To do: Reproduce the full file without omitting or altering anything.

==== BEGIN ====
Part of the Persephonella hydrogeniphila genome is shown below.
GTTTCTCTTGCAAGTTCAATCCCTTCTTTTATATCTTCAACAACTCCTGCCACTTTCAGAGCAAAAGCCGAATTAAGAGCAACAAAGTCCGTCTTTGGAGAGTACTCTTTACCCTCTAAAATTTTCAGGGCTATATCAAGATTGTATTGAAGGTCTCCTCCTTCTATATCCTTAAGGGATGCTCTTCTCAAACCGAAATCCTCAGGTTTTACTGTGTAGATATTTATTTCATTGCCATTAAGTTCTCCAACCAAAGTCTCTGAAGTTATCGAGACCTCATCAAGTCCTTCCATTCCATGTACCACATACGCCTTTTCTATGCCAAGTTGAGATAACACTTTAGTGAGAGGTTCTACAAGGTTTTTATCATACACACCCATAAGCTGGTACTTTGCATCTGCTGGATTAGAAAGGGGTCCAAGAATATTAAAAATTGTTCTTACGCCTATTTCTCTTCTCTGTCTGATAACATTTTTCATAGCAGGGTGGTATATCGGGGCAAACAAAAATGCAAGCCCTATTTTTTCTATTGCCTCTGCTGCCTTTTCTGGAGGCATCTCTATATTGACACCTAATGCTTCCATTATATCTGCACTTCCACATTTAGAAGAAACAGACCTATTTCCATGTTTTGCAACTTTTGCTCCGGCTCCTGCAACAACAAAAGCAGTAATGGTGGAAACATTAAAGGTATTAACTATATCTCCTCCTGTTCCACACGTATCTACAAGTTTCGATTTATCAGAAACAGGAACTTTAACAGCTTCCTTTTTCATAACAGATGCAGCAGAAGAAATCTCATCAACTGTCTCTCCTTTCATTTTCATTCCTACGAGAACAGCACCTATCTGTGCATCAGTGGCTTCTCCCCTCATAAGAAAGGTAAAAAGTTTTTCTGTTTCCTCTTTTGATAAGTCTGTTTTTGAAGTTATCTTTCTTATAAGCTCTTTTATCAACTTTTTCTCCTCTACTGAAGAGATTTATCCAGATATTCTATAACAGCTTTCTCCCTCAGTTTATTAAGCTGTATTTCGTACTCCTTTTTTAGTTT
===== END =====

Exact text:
Part of the Persephonella hydrogeniphila genome is shown below.
GTTTCTCTTGCAAGTTCAATCCCTTCTTTTATATCTTCAACAACTCCTGCCACTTTCAGAGCAAAAGCCGAATTAAGAGCAACAAAGTCCGTCTTTGGAGAGTACTCTTTACCCTCTAAAATTTTCAGGGCTATATCAAGATTGTATTGAAGGTCTCCTCCTTCTATATCCTTAAGGGATGCTCTTCTCAAACCGAAATCCTCAGGTTTTACTGTGTAGATATTTATTTCATTGCCATTAAGTTCTCCAACCAAAGTCTCTGAAGTTATCGAGACCTCATCAAGTCCTTCCATTCCATGTACCACATACGCCTTTTCTATGCCAAGTTGAGATAACACTTTAGTGAGAGGTTCTACAAGGTTTTTATCATACACACCCATAAGCTGGTACTTTGCATCTGCTGGATTAGAAAGGGGTCCAAGAATATTAAAAATTGTTCTTACGCCTATTTCTCTTCTCTGTCTGATAACATTTTTCATAGCAGGGTGGTATATCGGGGCAAACAAAAATGCAAGCCCTATTTTTTCTATTGCCTCTGCTGCCTTTTCTGGAGGCATCTCTATATTGACACCTAATGCTTCCATTATATCTGCACTTCCACATTTAGAAGAAACAGACCTATTTCCATGTTTTGCAACTTTTGCTCCGGCTCCTGCAACAACAAAAGCAGTAATGGTGGAAACATTAAAGGTATTAACTATATCTCCTCCTGTTCCACACGTATCTACAAGTTTCGATTTATCAGAAACAGGAACTTTAACAGCTTCCTTTTTCATAACAGATGCAGCAGAAGAAATCTCATCAACTGTCTCTCCTTTCATTTTCATTCCTACGAGAACAGCACCTATCTGTGCATCAGTGGCTTCTCCCCTCATAAGAAAGGTAAAAAGTTTTTCTGTTTCCTCTTTTGATAAGTCTGTTTTTGAAGTTATCTTTCTTATAAGCTCTTTTATCAACTTTTTCTCCTCTACTGAAGAGATTTATCCAGATATTCTATAACAGCTTTCTCCCTCAGTTTATTAAGCTGTATTTCGTACTCCTTTTTTAGTTT